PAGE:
Deer Tick “Vol. 1 & 2”
Available: Friday Sept. 15, via Partisan Records as a digital download, compact disc and vinyl. Vinyl versions available, while supplies last, matching the album artwork. Specifically, Vol. 1 vinyl comes in Ketchup Red and Vol. 2 vinyl comes, appropriately, in Mustard Yellow. Vinyl bundles for both volumes are available directly from the label, but I suggest they be purchased from your local independent record store.Nearly 10 years ago to the day of this writing, I reviewed the debut full-length (proper) from Providence, Rhode Island’s Deer Tick. I was absolutely floored by the record, questioningly surmising and heralding it then as “...one of the best records of 2007?” A decade on and that particular album, “War Elephant,” has more than held up against the test of time and scrutiny. There is a rugged duality in that debut record that appealed directly to my tastes and music sensibilities. John McCauley (lead vocals, guitar) grew up listening to and admiring and playing heavier music that fell in line with the punk rock ethos and DIY culture, and also became enamored with classic country, specifically that of Hank Williams. This, very broadly and roughly speaking, became the foundation of Deer Tick.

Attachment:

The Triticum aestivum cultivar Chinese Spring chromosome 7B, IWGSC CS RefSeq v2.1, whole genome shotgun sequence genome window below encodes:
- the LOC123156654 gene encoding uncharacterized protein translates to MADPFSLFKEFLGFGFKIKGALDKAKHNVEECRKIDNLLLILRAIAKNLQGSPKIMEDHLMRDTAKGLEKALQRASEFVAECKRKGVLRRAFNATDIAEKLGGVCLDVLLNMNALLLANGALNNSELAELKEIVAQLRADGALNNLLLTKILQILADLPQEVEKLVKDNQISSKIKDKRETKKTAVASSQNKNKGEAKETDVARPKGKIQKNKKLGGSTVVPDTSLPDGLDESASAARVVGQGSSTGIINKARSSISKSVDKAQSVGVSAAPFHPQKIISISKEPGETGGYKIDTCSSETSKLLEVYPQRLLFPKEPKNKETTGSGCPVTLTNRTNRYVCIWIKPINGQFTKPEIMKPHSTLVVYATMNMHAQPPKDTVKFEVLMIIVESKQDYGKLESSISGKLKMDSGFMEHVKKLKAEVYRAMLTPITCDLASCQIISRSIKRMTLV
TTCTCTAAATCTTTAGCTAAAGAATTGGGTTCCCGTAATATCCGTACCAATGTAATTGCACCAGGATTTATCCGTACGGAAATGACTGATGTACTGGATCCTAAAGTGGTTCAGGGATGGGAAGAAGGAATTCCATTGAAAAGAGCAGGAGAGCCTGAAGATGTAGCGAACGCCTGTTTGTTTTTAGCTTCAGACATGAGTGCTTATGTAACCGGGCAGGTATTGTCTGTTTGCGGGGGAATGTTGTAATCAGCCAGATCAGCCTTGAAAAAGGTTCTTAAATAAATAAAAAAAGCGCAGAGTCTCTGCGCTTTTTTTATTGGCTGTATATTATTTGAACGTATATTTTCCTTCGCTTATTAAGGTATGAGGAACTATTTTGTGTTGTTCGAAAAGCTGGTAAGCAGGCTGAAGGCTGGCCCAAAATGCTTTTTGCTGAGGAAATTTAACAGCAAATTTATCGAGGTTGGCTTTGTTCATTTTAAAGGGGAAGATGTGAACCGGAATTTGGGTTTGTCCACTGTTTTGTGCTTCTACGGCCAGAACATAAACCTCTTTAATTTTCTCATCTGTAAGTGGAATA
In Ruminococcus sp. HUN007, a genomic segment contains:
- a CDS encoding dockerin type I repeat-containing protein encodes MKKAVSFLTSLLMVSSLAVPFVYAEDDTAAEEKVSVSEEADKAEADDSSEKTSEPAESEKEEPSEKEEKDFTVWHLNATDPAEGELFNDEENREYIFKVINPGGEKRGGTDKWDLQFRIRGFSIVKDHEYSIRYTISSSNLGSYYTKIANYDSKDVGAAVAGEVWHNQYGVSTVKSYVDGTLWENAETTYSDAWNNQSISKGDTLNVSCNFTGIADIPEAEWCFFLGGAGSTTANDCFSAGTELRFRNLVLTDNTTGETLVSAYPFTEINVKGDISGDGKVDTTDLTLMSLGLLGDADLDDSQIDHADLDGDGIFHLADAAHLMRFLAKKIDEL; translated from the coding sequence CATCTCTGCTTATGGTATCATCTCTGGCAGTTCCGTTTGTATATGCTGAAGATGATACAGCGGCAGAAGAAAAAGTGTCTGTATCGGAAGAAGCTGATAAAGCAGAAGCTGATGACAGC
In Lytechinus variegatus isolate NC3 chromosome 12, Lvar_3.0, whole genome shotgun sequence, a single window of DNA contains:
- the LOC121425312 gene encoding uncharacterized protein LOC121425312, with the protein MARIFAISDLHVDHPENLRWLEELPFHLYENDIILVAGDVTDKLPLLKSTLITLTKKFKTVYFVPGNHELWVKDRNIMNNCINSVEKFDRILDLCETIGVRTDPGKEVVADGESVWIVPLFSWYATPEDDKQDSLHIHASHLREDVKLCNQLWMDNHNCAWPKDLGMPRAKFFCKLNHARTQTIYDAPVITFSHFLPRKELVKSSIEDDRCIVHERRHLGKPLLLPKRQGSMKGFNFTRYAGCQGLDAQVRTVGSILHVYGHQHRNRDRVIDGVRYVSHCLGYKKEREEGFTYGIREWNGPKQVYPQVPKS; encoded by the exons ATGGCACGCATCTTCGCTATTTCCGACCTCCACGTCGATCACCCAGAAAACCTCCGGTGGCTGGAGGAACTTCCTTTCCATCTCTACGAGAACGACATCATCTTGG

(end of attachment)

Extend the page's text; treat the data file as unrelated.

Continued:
Over the course of the last decade, there have been a handful of singles and EPs, four more full-lengths, a couple few stellar adjacent musical projects (Middle Brother, Diamond Rugs) along with an expanding lineup of players, leading up to this month’s release of “Vol. 1 and Vol. 2,” the sixth and seventh full-lengths, respectively. The companion releases, each consisting of 10 tracks, are differentiated by their sonic approach. “Vol. 1” is the acoustic, Americana-leaning indie-folk that some consider “classic” Deer Tick, while “Vol. 2” delves into the band’s garage-punk influences often reflected in their blistering live shows. Deer Tick is a band that pulls off multiple styles and approaches seamlessly, and with “Vol. 1 & 2” put out to prove so.
Recommended for fans of Delta Spirit, Dawes, The Replacements, X, The Knitters, Blitzen Trapper, and/or The Felice Brothers.
— Jon E. LynchKDUR_PD@fortlewis.edu